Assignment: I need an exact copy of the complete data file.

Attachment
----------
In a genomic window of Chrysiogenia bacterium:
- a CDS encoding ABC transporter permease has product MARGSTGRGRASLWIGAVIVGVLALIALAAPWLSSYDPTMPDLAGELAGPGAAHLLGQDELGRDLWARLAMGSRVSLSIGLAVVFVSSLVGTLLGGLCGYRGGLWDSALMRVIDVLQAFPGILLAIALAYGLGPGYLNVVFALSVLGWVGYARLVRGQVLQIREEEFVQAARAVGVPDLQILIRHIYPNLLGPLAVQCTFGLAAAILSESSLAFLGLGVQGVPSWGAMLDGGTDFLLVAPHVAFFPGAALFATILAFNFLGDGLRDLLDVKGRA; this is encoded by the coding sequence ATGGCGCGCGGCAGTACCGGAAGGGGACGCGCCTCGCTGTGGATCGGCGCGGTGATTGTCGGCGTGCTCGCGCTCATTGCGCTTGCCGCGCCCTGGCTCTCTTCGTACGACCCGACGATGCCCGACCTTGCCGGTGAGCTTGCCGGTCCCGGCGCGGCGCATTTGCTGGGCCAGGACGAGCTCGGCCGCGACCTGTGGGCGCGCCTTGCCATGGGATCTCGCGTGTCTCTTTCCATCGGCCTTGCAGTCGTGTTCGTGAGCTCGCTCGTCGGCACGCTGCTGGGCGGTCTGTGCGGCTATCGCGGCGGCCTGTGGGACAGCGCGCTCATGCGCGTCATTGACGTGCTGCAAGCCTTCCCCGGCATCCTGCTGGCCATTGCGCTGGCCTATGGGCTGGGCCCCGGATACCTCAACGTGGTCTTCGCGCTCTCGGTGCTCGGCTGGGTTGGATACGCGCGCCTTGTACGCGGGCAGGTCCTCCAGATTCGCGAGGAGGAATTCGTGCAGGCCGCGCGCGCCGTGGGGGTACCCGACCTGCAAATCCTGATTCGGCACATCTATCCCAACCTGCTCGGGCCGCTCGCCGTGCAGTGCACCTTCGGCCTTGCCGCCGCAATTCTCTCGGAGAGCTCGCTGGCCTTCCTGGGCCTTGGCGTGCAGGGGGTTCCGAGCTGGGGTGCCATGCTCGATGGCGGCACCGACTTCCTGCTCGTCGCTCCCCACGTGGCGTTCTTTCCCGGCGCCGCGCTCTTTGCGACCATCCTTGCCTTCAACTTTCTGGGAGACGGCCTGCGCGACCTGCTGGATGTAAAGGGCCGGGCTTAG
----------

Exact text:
In a genomic window of Chrysiogenia bacterium:
- a CDS encoding ABC transporter permease has product MARGSTGRGRASLWIGAVIVGVLALIALAAPWLSSYDPTMPDLAGELAGPGAAHLLGQDELGRDLWARLAMGSRVSLSIGLAVVFVSSLVGTLLGGLCGYRGGLWDSALMRVIDVLQAFPGILLAIALAYGLGPGYLNVVFALSVLGWVGYARLVRGQVLQIREEEFVQAARAVGVPDLQILIRHIYPNLLGPLAVQCTFGLAAAILSESSLAFLGLGVQGVPSWGAMLDGGTDFLLVAPHVAFFPGAALFATILAFNFLGDGLRDLLDVKGRA; this is encoded by the coding sequence ATGGCGCGCGGCAGTACCGGAAGGGGACGCGCCTCGCTGTGGATCGGCGCGGTGATTGTCGGCGTGCTCGCGCTCATTGCGCTTGCCGCGCCCTGGCTCTCTTCGTACGACCCGACGATGCCCGACCTTGCCGGTGAGCTTGCCGGTCCCGGCGCGGCGCATTTGCTGGGCCAGGACGAGCTCGGCCGCGACCTGTGGGCGCGCCTTGCCATGGGATCTCGCGTGTCTCTTTCCATCGGCCTTGCAGTCGTGTTCGTGAGCTCGCTCGTCGGCACGCTGCTGGGCGGTCTGTGCGGCTATCGCGGCGGCCTGTGGGACAGCGCGCTCATGCGCGTCATTGACGTGCTGCAAGCCTTCCCCGGCATCCTGCTGGCCATTGCGCTGGCCTATGGGCTGGGCCCCGGATACCTCAACGTGGTCTTCGCGCTCTCGGTGCTCGGCTGGGTTGGATACGCGCGCCTTGTACGCGGGCAGGTCCTCCAGATTCGCGAGGAGGAATTCGTGCAGGCCGCGCGCGCCGTGGGGGTACCCGACCTGCAAATCCTGATTCGGCACATCTATCCCAACCTGCTCGGGCCGCTCGCCGTGCAGTGCACCTTCGGCCTTGCCGCCGCAATTCTCTCGGAGAGCTCGCTGGCCTTCCTGGGCCTTGGCGTGCAGGGGGTTCCGAGCTGGGGTGCCATGCTCGATGGCGGCACCGACTTCCTGCTCGTCGCTCCCCACGTGGCGTTCTTTCCCGGCGCCGCGCTCTTTGCGACCATCCTTGCCTTCAACTTTCTGGGAGACGGCCTGCGCGACCTGCTGGATGTAAAGGGCCGGGCTTAG